1:13 pm May. 17, 2012
The Lineup collects the media stories, big and small, that are on our radar each day.
Tina Brown doesn't really need to "explain" the cover of the most recent Newsweek. Arguably, Brown never needed there to be a cover war to believe in the power of a provocative magazine cover; it's a perpetual private war for her whether there are antagonists or not.
Newsweek's "First Gay President" treatment of Barack Obama is also familiar territory for her: remember when Toni Morrison, writing in Brown's New Yorker, called Bill Clinton the first black president?
But yesterday, she gave the story of the rainbow-colored halo floating over Obama's head (the "Gaylo"), explaining why this image, which is a little reminiscent of those glow-tubes people wear at amusement parks and raves, won out over six other cover options.
"I thought it was the simplest. It communicated the idea in a very smart but at the same time subtle way," she told a Huffington Post reporter who caught up with her outside the Loews Regency Hotel. "I thought this was a chic way of doing it honestly, and I thought it did very well."
More from Brown in the video below:
Hanging with the Times
The tumbleweeds are reportedly rolling through Google+, the search giant's so far unsuccessful bid to dethrone Facebook as the king of social media.
But the place isn't a total ghost town: The New York Times this afternoon will host a Google+ Hangout On Air, a feature by which users can share live broadcasts on their profiles, YouTube channels and/or personal websites. It is to be the first in a series of such events brought to you by the Times' opinion pages, and the first to make it onto the homepage of nytimes.com. It will also be accessible via Nicholas D. Kristof’s blog and the Times’ Google+ page.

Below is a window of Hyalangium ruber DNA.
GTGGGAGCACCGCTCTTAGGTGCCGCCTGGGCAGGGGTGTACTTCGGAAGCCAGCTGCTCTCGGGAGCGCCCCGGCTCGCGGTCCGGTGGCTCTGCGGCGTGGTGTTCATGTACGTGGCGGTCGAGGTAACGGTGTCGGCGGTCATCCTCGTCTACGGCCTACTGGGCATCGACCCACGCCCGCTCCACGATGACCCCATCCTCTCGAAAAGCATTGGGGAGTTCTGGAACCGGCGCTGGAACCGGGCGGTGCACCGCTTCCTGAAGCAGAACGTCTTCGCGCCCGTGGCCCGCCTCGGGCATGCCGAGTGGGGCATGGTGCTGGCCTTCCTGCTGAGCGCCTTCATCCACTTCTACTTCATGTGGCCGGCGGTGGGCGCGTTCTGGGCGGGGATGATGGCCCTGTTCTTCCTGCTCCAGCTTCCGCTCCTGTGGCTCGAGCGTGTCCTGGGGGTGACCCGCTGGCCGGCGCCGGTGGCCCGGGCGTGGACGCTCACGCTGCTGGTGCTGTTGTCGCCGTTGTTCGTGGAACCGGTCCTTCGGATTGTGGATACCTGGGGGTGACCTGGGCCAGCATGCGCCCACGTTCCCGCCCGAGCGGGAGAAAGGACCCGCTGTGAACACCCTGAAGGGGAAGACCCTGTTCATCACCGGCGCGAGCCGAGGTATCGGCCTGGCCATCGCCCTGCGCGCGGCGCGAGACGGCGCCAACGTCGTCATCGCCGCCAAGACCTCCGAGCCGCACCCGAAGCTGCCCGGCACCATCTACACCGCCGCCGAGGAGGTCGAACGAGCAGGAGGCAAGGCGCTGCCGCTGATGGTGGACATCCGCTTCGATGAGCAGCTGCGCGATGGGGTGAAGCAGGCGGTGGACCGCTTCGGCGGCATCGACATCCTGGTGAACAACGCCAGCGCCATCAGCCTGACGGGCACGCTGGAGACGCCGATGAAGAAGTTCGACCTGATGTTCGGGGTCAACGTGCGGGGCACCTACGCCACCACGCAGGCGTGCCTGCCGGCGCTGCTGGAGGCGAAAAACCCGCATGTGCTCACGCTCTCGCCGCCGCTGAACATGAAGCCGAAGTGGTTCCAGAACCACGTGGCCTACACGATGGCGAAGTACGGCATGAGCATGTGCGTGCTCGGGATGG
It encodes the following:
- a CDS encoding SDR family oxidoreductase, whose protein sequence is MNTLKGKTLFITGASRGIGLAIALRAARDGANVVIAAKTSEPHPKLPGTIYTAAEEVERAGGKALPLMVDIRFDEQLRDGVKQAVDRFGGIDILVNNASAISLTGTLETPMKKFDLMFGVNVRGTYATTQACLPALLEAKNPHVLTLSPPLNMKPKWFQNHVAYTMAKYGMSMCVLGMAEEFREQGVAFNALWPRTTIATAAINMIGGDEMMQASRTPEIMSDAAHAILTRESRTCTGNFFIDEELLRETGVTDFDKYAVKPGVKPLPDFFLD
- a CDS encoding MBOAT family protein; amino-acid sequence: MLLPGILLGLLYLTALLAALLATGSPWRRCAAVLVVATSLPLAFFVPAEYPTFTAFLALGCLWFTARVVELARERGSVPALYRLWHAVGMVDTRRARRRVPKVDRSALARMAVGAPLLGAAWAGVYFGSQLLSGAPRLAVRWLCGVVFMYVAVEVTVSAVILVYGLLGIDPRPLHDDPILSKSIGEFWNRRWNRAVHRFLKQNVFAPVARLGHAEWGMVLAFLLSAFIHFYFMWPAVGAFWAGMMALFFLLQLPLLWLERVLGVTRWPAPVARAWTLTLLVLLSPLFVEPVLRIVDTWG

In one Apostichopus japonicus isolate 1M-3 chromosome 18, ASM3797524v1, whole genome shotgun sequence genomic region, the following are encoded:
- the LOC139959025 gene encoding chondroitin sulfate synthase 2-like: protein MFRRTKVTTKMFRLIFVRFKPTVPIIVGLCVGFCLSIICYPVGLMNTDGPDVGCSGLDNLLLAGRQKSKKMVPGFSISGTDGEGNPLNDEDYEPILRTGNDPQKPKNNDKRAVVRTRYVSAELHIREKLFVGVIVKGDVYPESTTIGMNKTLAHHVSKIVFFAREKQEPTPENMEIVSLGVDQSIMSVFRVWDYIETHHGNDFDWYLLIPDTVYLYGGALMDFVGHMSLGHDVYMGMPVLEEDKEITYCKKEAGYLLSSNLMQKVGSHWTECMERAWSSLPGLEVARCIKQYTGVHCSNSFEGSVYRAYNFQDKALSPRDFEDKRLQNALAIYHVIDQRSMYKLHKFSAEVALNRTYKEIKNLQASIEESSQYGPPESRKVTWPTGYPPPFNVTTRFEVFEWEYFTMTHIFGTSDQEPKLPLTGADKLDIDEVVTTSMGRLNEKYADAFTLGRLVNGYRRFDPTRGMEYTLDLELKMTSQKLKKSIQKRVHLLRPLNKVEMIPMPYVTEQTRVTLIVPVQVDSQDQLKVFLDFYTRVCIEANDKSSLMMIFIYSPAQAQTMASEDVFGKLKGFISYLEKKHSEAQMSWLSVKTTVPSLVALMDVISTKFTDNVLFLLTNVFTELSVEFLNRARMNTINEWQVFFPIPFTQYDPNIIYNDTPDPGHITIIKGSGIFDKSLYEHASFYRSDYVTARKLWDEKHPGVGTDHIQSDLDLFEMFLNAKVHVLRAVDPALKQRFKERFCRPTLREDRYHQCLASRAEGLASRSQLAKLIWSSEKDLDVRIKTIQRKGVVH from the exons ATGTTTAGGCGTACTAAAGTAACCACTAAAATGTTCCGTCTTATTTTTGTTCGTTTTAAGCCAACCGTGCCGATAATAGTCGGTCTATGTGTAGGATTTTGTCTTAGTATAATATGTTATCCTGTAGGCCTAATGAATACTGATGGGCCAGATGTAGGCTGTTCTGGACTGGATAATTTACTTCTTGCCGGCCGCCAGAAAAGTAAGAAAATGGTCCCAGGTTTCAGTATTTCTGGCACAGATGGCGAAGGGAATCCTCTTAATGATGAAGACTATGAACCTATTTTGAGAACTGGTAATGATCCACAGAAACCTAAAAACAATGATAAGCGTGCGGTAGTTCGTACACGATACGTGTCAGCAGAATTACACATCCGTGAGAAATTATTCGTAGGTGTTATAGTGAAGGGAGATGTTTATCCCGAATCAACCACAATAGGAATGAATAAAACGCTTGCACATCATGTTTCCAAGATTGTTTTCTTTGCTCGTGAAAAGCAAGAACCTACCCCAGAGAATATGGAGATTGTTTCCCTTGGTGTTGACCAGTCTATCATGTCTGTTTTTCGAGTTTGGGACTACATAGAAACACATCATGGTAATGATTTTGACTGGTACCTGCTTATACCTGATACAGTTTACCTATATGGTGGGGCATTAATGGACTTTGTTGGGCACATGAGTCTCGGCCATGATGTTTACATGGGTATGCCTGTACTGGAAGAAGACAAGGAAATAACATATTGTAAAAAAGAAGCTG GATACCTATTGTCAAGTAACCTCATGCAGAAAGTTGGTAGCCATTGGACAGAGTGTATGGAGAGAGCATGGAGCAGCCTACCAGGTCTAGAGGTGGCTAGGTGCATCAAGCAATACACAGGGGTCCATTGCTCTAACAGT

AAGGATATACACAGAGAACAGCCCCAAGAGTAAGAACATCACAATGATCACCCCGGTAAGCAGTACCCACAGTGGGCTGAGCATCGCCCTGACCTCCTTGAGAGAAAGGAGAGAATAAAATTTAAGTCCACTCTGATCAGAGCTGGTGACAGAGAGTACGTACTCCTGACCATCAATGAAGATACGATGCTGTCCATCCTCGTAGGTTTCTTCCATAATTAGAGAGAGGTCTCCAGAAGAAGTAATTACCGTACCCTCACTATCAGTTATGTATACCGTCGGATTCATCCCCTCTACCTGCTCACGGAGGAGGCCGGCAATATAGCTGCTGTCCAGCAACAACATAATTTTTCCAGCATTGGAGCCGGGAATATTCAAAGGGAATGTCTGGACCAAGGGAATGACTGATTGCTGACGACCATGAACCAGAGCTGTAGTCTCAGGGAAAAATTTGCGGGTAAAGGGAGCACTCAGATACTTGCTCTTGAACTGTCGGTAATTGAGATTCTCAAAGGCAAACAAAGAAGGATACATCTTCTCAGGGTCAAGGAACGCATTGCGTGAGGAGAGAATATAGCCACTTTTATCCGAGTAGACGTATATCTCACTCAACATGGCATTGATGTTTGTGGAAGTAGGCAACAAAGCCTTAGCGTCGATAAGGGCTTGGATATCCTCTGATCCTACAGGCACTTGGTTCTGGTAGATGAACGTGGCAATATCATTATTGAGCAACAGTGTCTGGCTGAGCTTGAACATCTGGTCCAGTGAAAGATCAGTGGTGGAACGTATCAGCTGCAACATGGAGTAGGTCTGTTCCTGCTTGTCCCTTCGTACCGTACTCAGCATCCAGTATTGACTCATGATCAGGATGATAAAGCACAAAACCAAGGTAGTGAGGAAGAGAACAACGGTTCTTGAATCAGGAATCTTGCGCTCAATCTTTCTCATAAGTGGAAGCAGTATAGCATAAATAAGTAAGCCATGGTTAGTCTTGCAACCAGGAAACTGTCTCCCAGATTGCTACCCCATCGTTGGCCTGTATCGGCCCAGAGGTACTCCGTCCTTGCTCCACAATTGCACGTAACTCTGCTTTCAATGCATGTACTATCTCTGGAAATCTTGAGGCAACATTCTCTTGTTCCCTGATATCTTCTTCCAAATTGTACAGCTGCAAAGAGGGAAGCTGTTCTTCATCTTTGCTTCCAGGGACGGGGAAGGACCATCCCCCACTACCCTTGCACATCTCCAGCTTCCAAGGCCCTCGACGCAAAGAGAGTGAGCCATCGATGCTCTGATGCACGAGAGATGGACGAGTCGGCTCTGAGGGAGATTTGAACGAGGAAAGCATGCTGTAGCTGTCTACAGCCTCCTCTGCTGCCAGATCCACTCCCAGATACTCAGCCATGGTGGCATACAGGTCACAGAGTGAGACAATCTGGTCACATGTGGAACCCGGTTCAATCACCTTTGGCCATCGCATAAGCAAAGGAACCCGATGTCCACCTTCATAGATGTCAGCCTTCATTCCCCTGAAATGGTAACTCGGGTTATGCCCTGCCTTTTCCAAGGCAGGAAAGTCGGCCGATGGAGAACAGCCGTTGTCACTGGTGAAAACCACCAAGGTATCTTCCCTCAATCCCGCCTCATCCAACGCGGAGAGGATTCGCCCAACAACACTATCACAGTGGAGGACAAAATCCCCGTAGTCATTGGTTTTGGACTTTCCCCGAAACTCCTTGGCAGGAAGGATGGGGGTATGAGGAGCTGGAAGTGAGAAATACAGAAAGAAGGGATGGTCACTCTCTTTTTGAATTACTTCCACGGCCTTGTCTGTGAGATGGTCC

"Susan E. Rice, U.S. Ambassador to the United Nations, will join New York Times Op-Ed columnist Nicholas D. Kristof to field questions on foreign affairs, human rights, and international issues from an unlimited number of viewers," according to a Times media alert. "James Correa, an army captain currently stationed in Afghanistan, and Maria Chicuen, a Miami teenager who is interested in Cuban policy, among others, will also participate with Ambassador Rice and Mr. Kristof inside the Hangout."
Hang-time is 2:30.
In other news...
Jack Shafer isn't buying Politico's take on the "sour" (as usual) state of candidate-press relations. [Reuters]
Example: Reporters were kept away from Joe Biden during a campaign event today. [BuzzFeed]
So far, this campaign season has seen a 33-percent drop in coverage from 2008. [Project for Excellence in Journalism]
Warren Buffet's Berkshire Hathaway just bought $142 million worth of newspapers. [Bloomberg]
New Jersey Sen. Frank Lautenberg wants the FCC to probe News Corp. [The Hill]
Was Tom Cruise hacked by News of the World? [The Daily Mail]
Paula Froelich has some HuffPost gossip on her Tumblr. [Paula Froelich]
Greatest hits: Andrea Peyser's top 10 prison-rape fantasies. [The New York Observer]
TNR gets in on the long-reads game. [Adweek]
More by this author:
- 'Village Voice' fires Michael Musto in yet another round of cuts
- 'New York Post' buyouts focus on 'loyal soldiers ... highest paid'